8 Things I Learned About Love From My Parents

On this overblown, Hallmark-ed, commercialized day called Valentine’s Day, I like to take a moment to think seriously about the loving relationships that have shaped my life and my own marriage.

Despite Dairy Man and I being pretty awesome already (and ever so humble), we have both learned a lot about happy marriages from our parents and grandparents.  All of the relationships were different, but each one taught us something important.


As you can see, Dairy Man and I come from good-looking stock. And yes, my dad (bottom right) DID have a legendary ’stache on his wedding day.

Nearly everything I know about love comes from observing my parents. Those crazy kids have a quirky, steadfast love that has stood the test of 33 years.


My parents aren’t showy, but it’s impossible not to soak up some marital goodness to apply to my own relationship. So, let’s take a stroll through Dave & Judy Marriage 101.

8 Things I’ve Learned About Love From My Parents

1: Love is not always equal

One of the wisest things I’ve ever heard about marriage came from my mom. When Dairy Man and I first got married, I had delusions of a perfectly egalitarian relationship. I envisioned a line in the sand with “my duties” on this side and “his duties” on the other. But life is a little messier than that, especially during a farm wife’s first planting season. I was crying on the phone one night to my mom about being lonely, feeling like I was doing all of the work, and she said to me: “Jess, in a marriage you can’t be so concerned about things being perfectly 50/50. You both have to give 100 percent–all of the time. Things aren’t always going to be equal. You might have to take turns carrying the other. But you should both always try to give 100 percent. That’s what love is.” (Read more about this revelation here.)

2: Show your children your love

I have absolutely no doubt that my parents love each other. They were free and easy with hugs and kisses in front of us kids (even amidst a chorus of “Eeeeeeeeewwww!!” and my mom swatting my dad away, “Dave, get off me!”) and weren’t afraid to say “I love you.” When Dairy Man and I have a family someday, I want to emulate my parents and make sure to thoroughly mortify and embarrass my children with a little Mom&Dad PDA.

3: Keep laughing

My parents are dorks. There are no two ways about it. They make up their own words and phrases (like “sugarjets” and “ookums”), tease, poke, and laugh. They don’t take life too seriously. Sometimes they even wrestle at Christmas.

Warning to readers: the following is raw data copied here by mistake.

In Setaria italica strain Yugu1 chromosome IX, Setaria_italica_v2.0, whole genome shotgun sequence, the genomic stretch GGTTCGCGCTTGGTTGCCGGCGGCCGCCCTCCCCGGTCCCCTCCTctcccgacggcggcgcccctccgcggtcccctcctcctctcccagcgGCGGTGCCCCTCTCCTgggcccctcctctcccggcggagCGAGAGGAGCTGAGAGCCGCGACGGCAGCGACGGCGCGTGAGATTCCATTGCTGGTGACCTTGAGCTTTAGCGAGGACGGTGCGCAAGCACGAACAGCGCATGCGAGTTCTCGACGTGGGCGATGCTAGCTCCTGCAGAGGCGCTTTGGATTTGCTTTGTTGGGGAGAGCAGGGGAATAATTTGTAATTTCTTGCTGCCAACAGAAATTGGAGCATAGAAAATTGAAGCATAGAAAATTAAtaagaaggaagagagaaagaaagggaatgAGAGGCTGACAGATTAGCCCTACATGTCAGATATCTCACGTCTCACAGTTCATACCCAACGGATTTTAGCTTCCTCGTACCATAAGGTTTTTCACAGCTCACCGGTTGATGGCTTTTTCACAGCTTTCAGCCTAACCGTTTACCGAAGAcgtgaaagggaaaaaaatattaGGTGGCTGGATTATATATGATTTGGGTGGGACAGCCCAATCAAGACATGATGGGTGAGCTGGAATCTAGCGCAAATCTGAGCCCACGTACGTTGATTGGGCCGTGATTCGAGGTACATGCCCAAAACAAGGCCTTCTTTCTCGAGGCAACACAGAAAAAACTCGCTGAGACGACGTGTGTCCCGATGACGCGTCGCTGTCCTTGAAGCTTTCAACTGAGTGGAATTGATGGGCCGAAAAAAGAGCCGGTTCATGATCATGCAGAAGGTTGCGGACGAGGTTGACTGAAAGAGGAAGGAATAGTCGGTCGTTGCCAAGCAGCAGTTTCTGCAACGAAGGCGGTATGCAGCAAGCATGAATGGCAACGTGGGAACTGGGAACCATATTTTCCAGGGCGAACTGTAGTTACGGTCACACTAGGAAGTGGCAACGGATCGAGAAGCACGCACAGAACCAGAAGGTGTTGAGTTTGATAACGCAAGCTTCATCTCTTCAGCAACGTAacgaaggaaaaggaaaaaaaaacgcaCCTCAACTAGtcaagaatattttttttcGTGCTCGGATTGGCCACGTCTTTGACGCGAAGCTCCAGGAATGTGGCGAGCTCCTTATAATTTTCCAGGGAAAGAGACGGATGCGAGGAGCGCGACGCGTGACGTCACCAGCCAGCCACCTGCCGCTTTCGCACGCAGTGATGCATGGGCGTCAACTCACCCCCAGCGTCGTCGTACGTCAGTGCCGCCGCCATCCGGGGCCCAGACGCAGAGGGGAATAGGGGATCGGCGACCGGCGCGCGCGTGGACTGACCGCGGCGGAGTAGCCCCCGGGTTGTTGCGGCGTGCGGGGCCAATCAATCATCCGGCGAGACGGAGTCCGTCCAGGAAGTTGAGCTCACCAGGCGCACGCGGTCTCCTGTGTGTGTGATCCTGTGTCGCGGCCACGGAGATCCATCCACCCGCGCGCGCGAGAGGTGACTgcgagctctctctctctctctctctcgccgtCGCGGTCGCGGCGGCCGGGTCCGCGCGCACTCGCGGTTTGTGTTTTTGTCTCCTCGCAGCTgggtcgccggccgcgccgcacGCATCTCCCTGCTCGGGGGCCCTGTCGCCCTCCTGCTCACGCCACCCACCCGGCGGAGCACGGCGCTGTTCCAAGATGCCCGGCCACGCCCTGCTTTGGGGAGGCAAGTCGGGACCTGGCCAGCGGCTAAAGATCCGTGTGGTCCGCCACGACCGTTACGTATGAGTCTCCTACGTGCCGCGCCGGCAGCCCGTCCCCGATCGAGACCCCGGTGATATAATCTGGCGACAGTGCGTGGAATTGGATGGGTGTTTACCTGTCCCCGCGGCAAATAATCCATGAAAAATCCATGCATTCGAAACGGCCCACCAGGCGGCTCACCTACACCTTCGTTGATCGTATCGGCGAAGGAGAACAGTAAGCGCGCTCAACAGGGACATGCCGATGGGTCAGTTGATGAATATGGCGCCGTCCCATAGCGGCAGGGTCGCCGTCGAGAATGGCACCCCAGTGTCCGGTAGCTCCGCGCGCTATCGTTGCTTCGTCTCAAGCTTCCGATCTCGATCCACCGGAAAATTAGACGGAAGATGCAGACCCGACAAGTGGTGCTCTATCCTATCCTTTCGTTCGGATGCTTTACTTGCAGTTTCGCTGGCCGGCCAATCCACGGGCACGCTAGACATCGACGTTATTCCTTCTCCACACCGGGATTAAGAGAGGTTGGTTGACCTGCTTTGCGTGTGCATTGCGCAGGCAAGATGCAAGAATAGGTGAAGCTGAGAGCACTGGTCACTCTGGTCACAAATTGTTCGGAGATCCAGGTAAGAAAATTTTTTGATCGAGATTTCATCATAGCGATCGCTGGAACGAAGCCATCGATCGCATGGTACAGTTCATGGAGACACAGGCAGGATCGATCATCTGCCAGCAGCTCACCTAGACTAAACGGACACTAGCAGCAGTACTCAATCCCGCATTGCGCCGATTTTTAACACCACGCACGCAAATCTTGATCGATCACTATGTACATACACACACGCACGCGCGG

It’s easy to see how my entire family ended up being so weird.

4: Money isn’t important

My parents do not express love in gifts or extravagant experiences. It’s painful for them to spend money on “frivolous” things like soda at a restaurant or new shoes when the old ones don’t have holes yet. Basically they are good upstanding Dutch folk. Not surprisingly, my mom doesn’t really like flowers: “Why spend good money on something that’s going to die? I’d rather have a puzzle.” One year my dad found a way to get around this. While he was rollerblading, he saw some flowers growing alongside the road. Being the hopeless romantic he is, he plucked a bouquet and bladed it home. My mom was thrilled. Because she got flowers on her anniversary? No. Because my dad hadn’t spent a cent on them. That’s love, people.

5: Failure is not an option

It’s inevitable that parents will fight in front of their kids at some point. Mine were no different. But I still remember what they would tell us if we witnessed an argument: “Don’t forget, your dad/mom and I might fight, but I want you to know that we love each other very much and will be together forever.” They taught me early on that marriage vows are forever. My parents will be together for better and worse, in sickness and health, for richer for poorer, as long as they live.

6: Being happy is more important than being right

Over the years, I’ve noticed that the happiest times in my parents’ marriage were often after someone said “I’m sorry.” While there is great delight in being right (my dad and I delight in it just a little too much), it is a far more beautiful, loving act to let things go. If DM and I have a fight, the quickest way to happiness is for someone to let go of the need to be right.